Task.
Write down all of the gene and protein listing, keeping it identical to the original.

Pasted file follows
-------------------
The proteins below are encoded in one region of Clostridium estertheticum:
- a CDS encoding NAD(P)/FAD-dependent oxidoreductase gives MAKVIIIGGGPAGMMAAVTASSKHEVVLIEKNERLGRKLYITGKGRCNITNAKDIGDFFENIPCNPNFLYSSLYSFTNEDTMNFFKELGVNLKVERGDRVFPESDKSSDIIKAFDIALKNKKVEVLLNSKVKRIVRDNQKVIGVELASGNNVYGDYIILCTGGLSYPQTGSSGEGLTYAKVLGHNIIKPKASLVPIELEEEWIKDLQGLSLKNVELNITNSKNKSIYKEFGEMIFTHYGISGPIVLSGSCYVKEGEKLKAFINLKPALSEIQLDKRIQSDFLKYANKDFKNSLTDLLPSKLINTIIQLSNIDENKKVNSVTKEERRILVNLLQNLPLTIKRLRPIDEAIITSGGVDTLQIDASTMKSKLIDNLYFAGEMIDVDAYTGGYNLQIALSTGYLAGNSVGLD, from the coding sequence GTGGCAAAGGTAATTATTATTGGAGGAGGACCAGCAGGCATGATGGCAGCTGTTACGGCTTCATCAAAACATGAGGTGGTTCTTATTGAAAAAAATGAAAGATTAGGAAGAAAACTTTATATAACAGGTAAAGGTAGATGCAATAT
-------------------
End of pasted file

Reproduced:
The proteins below are encoded in one region of Clostridium estertheticum:
- a CDS encoding NAD(P)/FAD-dependent oxidoreductase gives MAKVIIIGGGPAGMMAAVTASSKHEVVLIEKNERLGRKLYITGKGRCNITNAKDIGDFFENIPCNPNFLYSSLYSFTNEDTMNFFKELGVNLKVERGDRVFPESDKSSDIIKAFDIALKNKKVEVLLNSKVKRIVRDNQKVIGVELASGNNVYGDYIILCTGGLSYPQTGSSGEGLTYAKVLGHNIIKPKASLVPIELEEEWIKDLQGLSLKNVELNITNSKNKSIYKEFGEMIFTHYGISGPIVLSGSCYVKEGEKLKAFINLKPALSEIQLDKRIQSDFLKYANKDFKNSLTDLLPSKLINTIIQLSNIDENKKVNSVTKEERRILVNLLQNLPLTIKRLRPIDEAIITSGGVDTLQIDASTMKSKLIDNLYFAGEMIDVDAYTGGYNLQIALSTGYLAGNSVGLD, from the coding sequence GTGGCAAAGGTAATTATTATTGGAGGAGGACCAGCAGGCATGATGGCAGCTGTTACGGCTTCATCAAAACATGAGGTGGTTCTTATTGAAAAAAATGAAAGATTAGGAAGAAAACTTTATATAACAGGTAAAGGTAGATGCAATAT